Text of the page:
Minutes of the Monetary Policy Meeting held on 26 October 2016
At the monetary policy meeting on 26 October, the Executive Board held the repo rate unchanged at −0.50 per cent and assessed that the repo rate needs to be held at this level for six months longer than was forecast in September. The probability that the repo rate will be cut further has increased. The purchases of government bonds will continue during the second half of 2016, as decided in April. Prior to the monetary policy meeting in December, the Executive Board is prepared to extend the purchases of government bonds.
It was noted at the meeting that the Executive Board was unanimous on the picture of economic developments and the outlook for inflation described in the draft Monetary Policy Report. Since the monetary policy meeting in September, real economic developments in Sweden and abroad have been largely in line with the Riksbank's forecasts. The recovery abroad is continuing at a fairly moderate pace and inflation is rising from a low level, supported by very expansionary monetary policy. However, international developments are still marked by uncertainty.
Monetary policy has contributed to strong economic activity in Sweden and to a rise in inflation and inflation expectations. The conditions are good for a continued rise in inflation. However, the weak inflation outcomes in recent months illustrate the uncertainty over how quickly inflation will rise. The Riksbank now assesses that it will take longer for inflation to reach 2 per cent. The upturn in inflation therefore needs continued strong support.
The Executive Board were unanimous that the repo rate should be held unchanged at –0.50 per cent and assessed that it needed to remain at this level for six months longer than was forecast in September. The probability of the repo rate being cut further has also increased.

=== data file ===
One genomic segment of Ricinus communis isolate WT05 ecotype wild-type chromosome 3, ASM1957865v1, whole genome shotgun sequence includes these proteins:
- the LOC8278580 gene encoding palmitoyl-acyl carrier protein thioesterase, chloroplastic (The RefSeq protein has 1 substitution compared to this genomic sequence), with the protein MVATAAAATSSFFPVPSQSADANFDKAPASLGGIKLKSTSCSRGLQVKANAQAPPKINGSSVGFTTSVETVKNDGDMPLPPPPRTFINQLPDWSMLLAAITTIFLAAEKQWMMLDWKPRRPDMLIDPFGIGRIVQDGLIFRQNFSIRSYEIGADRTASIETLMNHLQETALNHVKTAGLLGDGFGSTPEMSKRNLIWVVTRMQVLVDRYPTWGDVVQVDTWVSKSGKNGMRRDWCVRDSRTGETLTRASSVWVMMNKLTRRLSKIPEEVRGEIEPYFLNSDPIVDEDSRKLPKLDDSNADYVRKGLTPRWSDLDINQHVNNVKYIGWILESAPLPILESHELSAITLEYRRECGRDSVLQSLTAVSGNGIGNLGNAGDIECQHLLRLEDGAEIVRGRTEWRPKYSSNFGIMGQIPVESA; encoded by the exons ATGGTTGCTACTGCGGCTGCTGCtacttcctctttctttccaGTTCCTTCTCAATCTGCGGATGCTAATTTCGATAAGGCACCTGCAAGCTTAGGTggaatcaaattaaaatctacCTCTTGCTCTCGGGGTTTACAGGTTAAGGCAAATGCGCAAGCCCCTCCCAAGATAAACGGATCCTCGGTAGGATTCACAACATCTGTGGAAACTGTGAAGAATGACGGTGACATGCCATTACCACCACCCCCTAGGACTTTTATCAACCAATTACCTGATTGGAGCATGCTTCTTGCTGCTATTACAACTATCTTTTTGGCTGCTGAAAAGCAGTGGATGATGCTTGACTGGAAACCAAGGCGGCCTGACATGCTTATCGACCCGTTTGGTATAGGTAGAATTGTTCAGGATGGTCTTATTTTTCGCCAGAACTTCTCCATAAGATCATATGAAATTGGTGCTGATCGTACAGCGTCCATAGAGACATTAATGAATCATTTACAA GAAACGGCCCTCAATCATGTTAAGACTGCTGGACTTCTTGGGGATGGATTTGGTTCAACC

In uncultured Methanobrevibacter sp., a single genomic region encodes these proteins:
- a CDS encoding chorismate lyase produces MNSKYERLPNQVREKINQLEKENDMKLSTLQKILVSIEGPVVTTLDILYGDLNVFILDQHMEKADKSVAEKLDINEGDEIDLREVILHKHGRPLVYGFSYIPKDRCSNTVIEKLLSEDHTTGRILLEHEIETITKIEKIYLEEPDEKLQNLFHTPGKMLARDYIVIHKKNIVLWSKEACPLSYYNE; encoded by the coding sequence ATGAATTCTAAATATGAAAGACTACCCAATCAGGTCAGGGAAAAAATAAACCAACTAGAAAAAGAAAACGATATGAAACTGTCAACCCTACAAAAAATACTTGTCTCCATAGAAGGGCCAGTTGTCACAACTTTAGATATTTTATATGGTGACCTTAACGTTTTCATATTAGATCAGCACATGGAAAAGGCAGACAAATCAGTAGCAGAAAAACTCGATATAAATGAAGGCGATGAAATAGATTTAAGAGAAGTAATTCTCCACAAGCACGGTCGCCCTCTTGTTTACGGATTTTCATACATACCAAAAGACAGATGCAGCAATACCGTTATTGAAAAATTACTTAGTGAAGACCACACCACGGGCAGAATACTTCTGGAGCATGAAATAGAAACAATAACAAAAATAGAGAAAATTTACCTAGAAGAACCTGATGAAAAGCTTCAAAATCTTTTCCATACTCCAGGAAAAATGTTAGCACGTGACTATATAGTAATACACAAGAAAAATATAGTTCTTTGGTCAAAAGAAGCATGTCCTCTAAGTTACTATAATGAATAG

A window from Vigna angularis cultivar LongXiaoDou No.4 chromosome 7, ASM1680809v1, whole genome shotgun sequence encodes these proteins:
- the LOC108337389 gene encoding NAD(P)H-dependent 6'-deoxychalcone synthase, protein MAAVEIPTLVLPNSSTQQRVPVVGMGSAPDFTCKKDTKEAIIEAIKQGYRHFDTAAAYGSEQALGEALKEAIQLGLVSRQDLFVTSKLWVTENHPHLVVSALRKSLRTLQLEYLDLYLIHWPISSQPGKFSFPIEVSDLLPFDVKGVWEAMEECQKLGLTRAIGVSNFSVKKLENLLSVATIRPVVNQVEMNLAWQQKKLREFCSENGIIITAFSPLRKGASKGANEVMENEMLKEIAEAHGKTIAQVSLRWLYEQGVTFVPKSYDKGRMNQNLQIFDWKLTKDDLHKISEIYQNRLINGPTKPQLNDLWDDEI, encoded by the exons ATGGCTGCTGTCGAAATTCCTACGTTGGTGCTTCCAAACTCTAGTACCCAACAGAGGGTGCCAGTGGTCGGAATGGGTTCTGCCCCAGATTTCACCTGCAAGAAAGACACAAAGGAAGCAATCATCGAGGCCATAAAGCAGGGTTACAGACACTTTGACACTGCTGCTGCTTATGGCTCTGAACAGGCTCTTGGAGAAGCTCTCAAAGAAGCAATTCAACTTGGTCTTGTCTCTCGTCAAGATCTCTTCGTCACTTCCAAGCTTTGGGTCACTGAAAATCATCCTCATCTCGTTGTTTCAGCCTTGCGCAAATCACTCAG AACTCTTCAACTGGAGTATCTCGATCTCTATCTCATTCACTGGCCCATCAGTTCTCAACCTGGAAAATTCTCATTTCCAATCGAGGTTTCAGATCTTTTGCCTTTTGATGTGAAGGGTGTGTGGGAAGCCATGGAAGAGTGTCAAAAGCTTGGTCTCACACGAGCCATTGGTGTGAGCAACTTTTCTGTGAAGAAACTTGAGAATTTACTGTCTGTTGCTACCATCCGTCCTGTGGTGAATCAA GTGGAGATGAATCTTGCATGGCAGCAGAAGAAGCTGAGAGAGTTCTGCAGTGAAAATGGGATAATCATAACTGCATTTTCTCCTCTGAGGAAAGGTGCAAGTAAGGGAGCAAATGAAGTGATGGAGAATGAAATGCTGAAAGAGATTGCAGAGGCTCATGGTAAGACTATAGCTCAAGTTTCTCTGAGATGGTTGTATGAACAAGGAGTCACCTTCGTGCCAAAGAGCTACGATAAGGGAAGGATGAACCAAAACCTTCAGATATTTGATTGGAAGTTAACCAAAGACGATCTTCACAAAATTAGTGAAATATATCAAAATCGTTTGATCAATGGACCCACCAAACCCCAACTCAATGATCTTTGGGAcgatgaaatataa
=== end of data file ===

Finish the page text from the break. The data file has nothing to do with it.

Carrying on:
The Riksbank will continue buying government bonds during the second half of 2016 in accordance with the plan the Executive Board decided on in April. Until further notice, maturities and coupon payments on the holdings in the government bond portfolio will be reinvested. Moreover, prior to the monetary policy meeting in December, the Executive Board is ready to extend the bond purchases, but as the current programme runs until the end of the year, there is scope to await further information that can affect the decision.
The recent developments in inflation were also discussed at the meeting. The relationship between resource utilisation and inflation was also mentioned. It was noted that the Swedish economy is better-equipped now than it was one year ago, with stronger economic activity, higher inflation and inflation expectations close to 2 per cent. But Sweden is a small, open economy and we therefore need to relate to what is happening in the world around us. Events there can lead to monetary policy needing to be adjusted to safeguard the upturn in inflation. Moreover, concerns were expressed regarding the growing household indebtedness and it was pointed out that there is still a need to combine measures within different policy areas to obtain a long-run sustainable economic development in Sweden. In addition, there were comments on various aspects of the formulation of monetary policy.